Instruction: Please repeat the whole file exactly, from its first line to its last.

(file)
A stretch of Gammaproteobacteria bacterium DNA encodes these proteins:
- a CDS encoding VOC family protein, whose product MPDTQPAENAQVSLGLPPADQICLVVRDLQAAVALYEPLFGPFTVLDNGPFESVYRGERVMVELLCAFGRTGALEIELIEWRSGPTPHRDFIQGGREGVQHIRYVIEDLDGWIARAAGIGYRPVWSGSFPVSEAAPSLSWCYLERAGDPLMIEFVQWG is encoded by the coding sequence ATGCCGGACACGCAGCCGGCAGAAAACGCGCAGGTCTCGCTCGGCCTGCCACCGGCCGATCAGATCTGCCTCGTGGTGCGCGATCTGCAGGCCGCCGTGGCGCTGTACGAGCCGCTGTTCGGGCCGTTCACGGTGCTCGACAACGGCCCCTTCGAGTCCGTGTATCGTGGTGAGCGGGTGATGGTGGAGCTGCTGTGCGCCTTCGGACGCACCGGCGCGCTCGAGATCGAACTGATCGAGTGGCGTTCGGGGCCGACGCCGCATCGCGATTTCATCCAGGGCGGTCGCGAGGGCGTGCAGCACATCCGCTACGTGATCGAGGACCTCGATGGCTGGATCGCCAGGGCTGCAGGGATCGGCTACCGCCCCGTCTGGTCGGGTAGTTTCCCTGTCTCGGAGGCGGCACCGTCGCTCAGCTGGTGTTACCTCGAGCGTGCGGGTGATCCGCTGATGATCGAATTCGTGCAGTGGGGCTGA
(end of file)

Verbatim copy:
A stretch of Gammaproteobacteria bacterium DNA encodes these proteins:
- a CDS encoding VOC family protein, whose product MPDTQPAENAQVSLGLPPADQICLVVRDLQAAVALYEPLFGPFTVLDNGPFESVYRGERVMVELLCAFGRTGALEIELIEWRSGPTPHRDFIQGGREGVQHIRYVIEDLDGWIARAAGIGYRPVWSGSFPVSEAAPSLSWCYLERAGDPLMIEFVQWG is encoded by the coding sequence ATGCCGGACACGCAGCCGGCAGAAAACGCGCAGGTCTCGCTCGGCCTGCCACCGGCCGATCAGATCTGCCTCGTGGTGCGCGATCTGCAGGCCGCCGTGGCGCTGTACGAGCCGCTGTTCGGGCCGTTCACGGTGCTCGACAACGGCCCCTTCGAGTCCGTGTATCGTGGTGAGCGGGTGATGGTGGAGCTGCTGTGCGCCTTCGGACGCACCGGCGCGCTCGAGATCGAACTGATCGAGTGGCGTTCGGGGCCGACGCCGCATCGCGATTTCATCCAGGGCGGTCGCGAGGGCGTGCAGCACATCCGCTACGTGATCGAGGACCTCGATGGCTGGATCGCCAGGGCTGCAGGGATCGGCTACCGCCCCGTCTGGTCGGGTAGTTTCCCTGTCTCGGAGGCGGCACCGTCGCTCAGCTGGTGTTACCTCGAGCGTGCGGGTGATCCGCTGATGATCGAATTCGTGCAGTGGGGCTGA